The stereo on our first test car was also conventional for Chrysler, not to mention easy to use; sound was good despite an overactive subwoofer (part of the optional Boston Acoustics speaker package). The second car did not have the Boston Acoustics speakers, but sound was still very good, except on talk and certain types of music where the overactive bass again proved to be a problem.
Our test car had satellite radio, which is a wonderful feature for those who like to hear more than the most-programmed 100 songs, and who don't like commercials. The system on our first car was rather flawed; though the satellite radio was set up just like FM and AM and required no additional learning, the system did not show information about the stations (like their title or genre), and it took several seconds before a station would play, making flipping through the channels awkward. In addition, the signal seemed weaker than in most satellite-radio equipped cars, dropping frequently as we passed under bridges and trees. The second car seemed to react a little more quickly, and rarely dropped the signal, but still did not provide station information.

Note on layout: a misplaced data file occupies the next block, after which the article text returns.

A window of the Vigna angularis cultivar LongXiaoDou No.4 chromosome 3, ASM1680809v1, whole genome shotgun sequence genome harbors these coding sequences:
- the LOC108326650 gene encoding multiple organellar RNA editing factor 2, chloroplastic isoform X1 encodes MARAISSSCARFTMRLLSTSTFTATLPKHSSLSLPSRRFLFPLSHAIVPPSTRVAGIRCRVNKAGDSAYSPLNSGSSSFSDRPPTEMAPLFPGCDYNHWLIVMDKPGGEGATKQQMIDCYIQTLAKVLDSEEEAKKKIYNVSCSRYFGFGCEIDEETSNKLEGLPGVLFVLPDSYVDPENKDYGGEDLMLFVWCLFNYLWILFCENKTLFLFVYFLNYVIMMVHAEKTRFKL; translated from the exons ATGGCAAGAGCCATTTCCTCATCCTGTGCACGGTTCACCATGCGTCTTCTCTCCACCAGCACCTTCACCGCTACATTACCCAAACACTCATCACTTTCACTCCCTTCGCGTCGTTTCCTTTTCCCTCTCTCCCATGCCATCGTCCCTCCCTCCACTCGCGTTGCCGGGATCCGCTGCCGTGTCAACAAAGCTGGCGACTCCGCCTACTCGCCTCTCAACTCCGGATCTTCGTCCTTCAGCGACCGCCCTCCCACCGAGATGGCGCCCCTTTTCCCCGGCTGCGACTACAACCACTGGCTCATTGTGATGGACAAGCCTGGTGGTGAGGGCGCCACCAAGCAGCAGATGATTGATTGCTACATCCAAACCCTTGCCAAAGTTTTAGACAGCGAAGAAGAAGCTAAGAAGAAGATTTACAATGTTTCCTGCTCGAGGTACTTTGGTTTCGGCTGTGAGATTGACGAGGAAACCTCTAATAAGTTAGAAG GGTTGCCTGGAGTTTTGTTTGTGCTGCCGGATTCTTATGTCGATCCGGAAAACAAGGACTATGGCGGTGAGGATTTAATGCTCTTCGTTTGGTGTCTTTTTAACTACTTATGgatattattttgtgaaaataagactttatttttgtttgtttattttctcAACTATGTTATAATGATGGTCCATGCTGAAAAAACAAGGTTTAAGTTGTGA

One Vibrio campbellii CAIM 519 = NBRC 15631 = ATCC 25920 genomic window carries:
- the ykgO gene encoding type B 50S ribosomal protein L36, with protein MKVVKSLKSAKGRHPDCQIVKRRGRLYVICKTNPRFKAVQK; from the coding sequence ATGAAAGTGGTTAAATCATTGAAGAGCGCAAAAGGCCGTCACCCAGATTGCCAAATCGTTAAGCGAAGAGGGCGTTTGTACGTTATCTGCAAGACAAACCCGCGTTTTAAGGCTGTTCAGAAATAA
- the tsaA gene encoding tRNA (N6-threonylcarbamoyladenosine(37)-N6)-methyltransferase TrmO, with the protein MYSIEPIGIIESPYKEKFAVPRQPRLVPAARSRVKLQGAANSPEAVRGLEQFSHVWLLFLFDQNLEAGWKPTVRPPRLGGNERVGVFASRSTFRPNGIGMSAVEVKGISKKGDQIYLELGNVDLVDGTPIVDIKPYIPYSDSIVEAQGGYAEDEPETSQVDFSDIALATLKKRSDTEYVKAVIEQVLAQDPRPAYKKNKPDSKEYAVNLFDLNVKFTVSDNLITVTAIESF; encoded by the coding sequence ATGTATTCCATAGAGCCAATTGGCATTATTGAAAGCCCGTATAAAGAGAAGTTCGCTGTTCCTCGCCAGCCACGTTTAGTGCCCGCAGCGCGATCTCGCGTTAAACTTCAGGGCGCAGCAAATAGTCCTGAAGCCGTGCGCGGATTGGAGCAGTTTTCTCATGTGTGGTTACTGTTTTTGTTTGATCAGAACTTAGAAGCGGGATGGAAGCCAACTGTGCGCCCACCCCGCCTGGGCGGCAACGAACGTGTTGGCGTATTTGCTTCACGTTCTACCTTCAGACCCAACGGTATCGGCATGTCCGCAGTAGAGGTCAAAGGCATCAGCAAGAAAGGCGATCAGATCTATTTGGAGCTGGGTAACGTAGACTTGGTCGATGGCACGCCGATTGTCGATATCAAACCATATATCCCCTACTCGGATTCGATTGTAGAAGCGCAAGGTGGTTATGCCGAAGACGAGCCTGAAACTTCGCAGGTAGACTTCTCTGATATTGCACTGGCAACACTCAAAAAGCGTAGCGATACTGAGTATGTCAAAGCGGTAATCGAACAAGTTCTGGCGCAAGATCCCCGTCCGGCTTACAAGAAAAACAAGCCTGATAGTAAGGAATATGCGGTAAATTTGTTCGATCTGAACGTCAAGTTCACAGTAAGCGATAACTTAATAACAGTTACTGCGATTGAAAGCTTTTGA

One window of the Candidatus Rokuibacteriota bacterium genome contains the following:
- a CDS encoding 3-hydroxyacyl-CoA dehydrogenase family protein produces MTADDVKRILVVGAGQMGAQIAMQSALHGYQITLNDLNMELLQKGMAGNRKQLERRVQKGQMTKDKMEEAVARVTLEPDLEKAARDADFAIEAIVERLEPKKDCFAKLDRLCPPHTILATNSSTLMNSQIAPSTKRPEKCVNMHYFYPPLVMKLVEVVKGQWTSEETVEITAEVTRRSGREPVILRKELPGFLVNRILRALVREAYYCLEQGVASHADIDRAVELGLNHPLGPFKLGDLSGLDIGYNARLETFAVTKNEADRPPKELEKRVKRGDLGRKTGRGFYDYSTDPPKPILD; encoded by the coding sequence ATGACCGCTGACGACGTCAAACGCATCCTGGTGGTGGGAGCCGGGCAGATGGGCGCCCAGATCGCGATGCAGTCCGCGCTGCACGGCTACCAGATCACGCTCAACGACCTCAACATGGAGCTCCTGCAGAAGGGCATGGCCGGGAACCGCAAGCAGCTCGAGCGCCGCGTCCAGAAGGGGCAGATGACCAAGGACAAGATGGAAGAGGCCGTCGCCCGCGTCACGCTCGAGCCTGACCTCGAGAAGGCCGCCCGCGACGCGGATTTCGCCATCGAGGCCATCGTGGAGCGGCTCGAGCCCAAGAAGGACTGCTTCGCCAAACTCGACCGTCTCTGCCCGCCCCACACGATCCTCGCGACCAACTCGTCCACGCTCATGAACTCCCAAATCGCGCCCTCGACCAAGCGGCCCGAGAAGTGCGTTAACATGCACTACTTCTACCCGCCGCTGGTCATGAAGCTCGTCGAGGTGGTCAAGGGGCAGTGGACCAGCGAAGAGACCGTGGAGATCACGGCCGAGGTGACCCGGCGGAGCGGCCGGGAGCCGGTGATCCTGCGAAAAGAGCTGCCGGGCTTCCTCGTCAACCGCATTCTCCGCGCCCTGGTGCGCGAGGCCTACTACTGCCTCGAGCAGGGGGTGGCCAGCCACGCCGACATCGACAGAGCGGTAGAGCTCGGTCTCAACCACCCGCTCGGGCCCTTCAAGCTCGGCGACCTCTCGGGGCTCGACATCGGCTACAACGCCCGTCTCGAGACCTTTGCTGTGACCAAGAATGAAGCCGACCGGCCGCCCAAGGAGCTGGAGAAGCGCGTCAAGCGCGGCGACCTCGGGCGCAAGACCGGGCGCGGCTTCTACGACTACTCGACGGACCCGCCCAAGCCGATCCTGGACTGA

A cellphone / iPod holder in the center console flipped out when needed (we have to admit we used it for sunglasses), but the wire going into the stereo could be a bit dangerous unless carefully routed or attached to the side of the console. All Patriots seem to have an auxiliary jack using a standard stereo cable to connect to iPods, tape recorders, Mac Minis connected, or any other audio devices you might have; the controls won't be integrated with the stereo itself, but it's a huge step up from the old cassette or FM adapter and much cheaper as well.